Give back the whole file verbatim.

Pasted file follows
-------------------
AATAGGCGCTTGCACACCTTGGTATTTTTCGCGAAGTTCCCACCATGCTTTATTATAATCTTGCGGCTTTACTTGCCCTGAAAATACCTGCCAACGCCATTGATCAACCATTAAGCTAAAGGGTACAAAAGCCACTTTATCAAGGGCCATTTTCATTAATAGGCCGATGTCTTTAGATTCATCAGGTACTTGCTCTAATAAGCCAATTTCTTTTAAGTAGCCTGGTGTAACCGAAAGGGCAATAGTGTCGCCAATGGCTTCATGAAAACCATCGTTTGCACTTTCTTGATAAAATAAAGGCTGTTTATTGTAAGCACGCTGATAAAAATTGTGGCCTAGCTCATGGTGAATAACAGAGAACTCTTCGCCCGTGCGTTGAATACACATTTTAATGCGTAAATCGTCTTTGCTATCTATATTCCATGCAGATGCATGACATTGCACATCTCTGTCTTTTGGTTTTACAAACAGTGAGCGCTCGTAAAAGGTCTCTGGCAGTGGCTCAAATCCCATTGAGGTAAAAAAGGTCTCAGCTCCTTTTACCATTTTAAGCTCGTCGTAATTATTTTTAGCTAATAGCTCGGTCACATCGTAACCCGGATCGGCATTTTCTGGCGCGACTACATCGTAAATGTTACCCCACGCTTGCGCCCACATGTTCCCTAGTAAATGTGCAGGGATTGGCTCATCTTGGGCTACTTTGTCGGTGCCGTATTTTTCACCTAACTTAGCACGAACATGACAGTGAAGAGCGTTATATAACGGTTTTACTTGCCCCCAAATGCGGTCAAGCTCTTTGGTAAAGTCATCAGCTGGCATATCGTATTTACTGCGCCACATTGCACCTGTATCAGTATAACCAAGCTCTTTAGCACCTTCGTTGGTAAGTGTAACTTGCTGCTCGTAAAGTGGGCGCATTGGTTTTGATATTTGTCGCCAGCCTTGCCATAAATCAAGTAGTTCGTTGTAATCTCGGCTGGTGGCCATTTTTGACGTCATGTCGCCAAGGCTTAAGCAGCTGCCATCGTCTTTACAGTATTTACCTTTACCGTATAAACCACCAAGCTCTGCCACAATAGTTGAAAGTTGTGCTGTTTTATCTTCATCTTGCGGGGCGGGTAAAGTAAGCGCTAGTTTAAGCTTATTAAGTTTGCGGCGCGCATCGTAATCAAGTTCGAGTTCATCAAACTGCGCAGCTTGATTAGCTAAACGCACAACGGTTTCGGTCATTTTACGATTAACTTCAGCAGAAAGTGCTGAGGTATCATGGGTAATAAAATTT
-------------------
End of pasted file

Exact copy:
AATAGGCGCTTGCACACCTTGGTATTTTTCGCGAAGTTCCCACCATGCTTTATTATAATCTTGCGGCTTTACTTGCCCTGAAAATACCTGCCAACGCCATTGATCAACCATTAAGCTAAAGGGTACAAAAGCCACTTTATCAAGGGCCATTTTCATTAATAGGCCGATGTCTTTAGATTCATCAGGTACTTGCTCTAATAAGCCAATTTCTTTTAAGTAGCCTGGTGTAACCGAAAGGGCAATAGTGTCGCCAATGGCTTCATGAAAACCATCGTTTGCACTTTCTTGATAAAATAAAGGCTGTTTATTGTAAGCACGCTGATAAAAATTGTGGCCTAGCTCATGGTGAATAACAGAGAACTCTTCGCCCGTGCGTTGAATACACATTTTAATGCGTAAATCGTCTTTGCTATCTATATTCCATGCAGATGCATGACATTGCACATCTCTGTCTTTTGGTTTTACAAACAGTGAGCGCTCGTAAAAGGTCTCTGGCAGTGGCTCAAATCCCATTGAGGTAAAAAAGGTCTCAGCTCCTTTTACCATTTTAAGCTCGTCGTAATTATTTTTAGCTAATAGCTCGGTCACATCGTAACCCGGATCGGCATTTTCTGGCGCGACTACATCGTAAATGTTACCCCACGCTTGCGCCCACATGTTCCCTAGTAAATGTGCAGGGATTGGCTCATCTTGGGCTACTTTGTCGGTGCCGTATTTTTCACCTAACTTAGCACGAACATGACAGTGAAGAGCGTTATATAACGGTTTTACTTGCCCCCAAATGCGGTCAAGCTCTTTGGTAAAGTCATCAGCTGGCATATCGTATTTACTGCGCCACATTGCACCTGTATCAGTATAACCAAGCTCTTTAGCACCTTCGTTGGTAAGTGTAACTTGCTGCTCGTAAAGTGGGCGCATTGGTTTTGATATTTGTCGCCAGCCTTGCCATAAATCAAGTAGTTCGTTGTAATCTCGGCTGGTGGCCATTTTTGACGTCATGTCGCCAAGGCTTAAGCAGCTGCCATCGTCTTTACAGTATTTACCTTTACCGTATAAACCACCAAGCTCTGCCACAATAGTTGAAAGTTGTGCTGTTTTATCTTCATCTTGCGGGGCGGGTAAAGTAAGCGCTAGTTTAAGCTTATTAAGTTTGCGGCGCGCATCGTAATCAAGTTCGAGTTCATCAAACTGCGCAGCTTGATTAGCTAAACGCACAACGGTTTCGGTCATTTTACGATTAACTTCAGCAGAAAGTGCTGAGGTATCATGGGTAATAAAATTT